A Bitcoin privacy and scalability upgrade dubbed ‘Taproot’ has passed a major milestone leaving it just a few steps away from being merged into the Bitcoin blockchain. Taproot proposes some major changes that if implemented will improve bitcoin’s scalability and privacy immensely. If all goes according to plan, Taproot could turn out to be one of the greatest to ever upgrades on the bitcoin blockchain. The most recent significant one being the Segwit scaling upgrade implemented in August 2017 after a lengthy and fierce debate.
Pieter Wuille, a Bitcoin Core contributor, submitted a work-in-progress Taproot code on GitHub as a ‘pull request’ on January 21 implying that it was ready to be reviewed by other developers. This marks a major milestone that may go largely unnoticed outside the blockchain technical circles. But, for the bitcoin developer community, the submission is an important step towards improving privacy and scalability.
Submitting a pull request does not mean that the changes are immediately merged on the blockchain. Rather, it is a critical step in the process of transforming an idea into an official upgrade. Further scrutiny of the code is required to check for errors and suggestions of improvement before it is then subjected to the community for a vote. All decisions are made through unanimous approval of the people running the network since bitcoin is a decentralised global network without a central key leader. The Taproot upgrade will be subjected to this process and will only be effected if it gets approval.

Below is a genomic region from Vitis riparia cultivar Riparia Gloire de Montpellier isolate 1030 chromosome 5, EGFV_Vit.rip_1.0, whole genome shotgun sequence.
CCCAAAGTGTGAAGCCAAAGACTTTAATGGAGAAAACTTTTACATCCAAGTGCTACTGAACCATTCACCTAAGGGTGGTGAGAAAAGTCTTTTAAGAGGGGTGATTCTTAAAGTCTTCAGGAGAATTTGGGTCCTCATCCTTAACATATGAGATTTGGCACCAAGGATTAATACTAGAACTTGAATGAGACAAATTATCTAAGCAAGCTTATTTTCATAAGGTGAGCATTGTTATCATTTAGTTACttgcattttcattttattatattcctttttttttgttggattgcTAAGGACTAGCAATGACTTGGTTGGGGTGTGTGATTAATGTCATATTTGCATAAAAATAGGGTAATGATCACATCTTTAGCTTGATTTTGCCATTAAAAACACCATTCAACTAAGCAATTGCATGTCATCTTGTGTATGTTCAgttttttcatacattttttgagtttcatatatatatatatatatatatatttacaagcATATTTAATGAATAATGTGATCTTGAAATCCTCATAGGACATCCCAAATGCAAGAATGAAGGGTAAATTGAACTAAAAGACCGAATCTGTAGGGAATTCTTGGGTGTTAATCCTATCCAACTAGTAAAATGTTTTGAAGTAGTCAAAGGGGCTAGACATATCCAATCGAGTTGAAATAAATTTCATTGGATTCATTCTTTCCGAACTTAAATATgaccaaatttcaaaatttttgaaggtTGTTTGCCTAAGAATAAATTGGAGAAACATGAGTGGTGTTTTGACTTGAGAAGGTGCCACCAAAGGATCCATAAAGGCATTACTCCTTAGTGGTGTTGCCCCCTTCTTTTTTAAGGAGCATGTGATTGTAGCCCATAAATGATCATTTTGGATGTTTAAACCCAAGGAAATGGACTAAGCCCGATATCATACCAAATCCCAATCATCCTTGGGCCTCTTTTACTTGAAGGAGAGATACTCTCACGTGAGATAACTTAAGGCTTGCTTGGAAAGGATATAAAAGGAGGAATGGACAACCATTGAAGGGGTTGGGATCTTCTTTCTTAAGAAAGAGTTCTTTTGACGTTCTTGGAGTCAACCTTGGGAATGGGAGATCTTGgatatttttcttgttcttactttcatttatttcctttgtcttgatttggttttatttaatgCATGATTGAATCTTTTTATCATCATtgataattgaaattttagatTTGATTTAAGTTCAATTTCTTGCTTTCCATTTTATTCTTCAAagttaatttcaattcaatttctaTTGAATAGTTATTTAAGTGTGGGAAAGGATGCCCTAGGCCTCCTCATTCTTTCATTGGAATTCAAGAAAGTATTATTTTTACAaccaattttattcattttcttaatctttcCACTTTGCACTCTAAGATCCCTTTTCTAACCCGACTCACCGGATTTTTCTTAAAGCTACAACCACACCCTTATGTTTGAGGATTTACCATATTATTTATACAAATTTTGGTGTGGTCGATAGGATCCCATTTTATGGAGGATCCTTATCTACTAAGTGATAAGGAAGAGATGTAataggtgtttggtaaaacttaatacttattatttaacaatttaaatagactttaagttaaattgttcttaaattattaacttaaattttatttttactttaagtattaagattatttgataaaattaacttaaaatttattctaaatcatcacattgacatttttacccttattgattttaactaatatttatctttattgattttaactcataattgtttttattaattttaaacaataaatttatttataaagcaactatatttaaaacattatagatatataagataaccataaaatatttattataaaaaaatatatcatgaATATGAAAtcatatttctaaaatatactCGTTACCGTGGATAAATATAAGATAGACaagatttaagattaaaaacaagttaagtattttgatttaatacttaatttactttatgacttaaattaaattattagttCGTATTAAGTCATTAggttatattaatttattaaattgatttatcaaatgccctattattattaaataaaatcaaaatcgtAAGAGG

Wuille, the brains behind the upgrade, acknowledges these facts writing in his submission that
Merging this is obviously conditional on getting community support for the proposal. It’s opened here to demonstrate the code changes that it would imply
So far, the proposal has received positive reviews which is a good sign that it may get the necessary backing and eventually get merged on the main bitcoin blockchain. Earlier this month, the proposal was reviewed by an open group organised by Anthony Towns, a Bitcoin Core contributor. 16 developers participated and unanimously approved of the changes.
Moving forward, there’s still much ground to cover with the proposal moving to the next phase where the code will be subject to public scrutiny. Also, the proposal will be opened up for another round of debate with developers reviewing the best path to follow in effecting the changes with minimal bumps on the way.
Looking back, the Segwit upgrade revealed that this can be an arduous journey and that the changes may take quite long before they can be effected. But for now, the bitcoin community can revel in this new development that gives new hope for achieving scalability and improved privacy for Bitcoin. After all, Wuille’s pull request shines a light on what has been mostly happening behind the scenes and signifies that the code is ready.
Image courtesy of Marco Verch on Flickr
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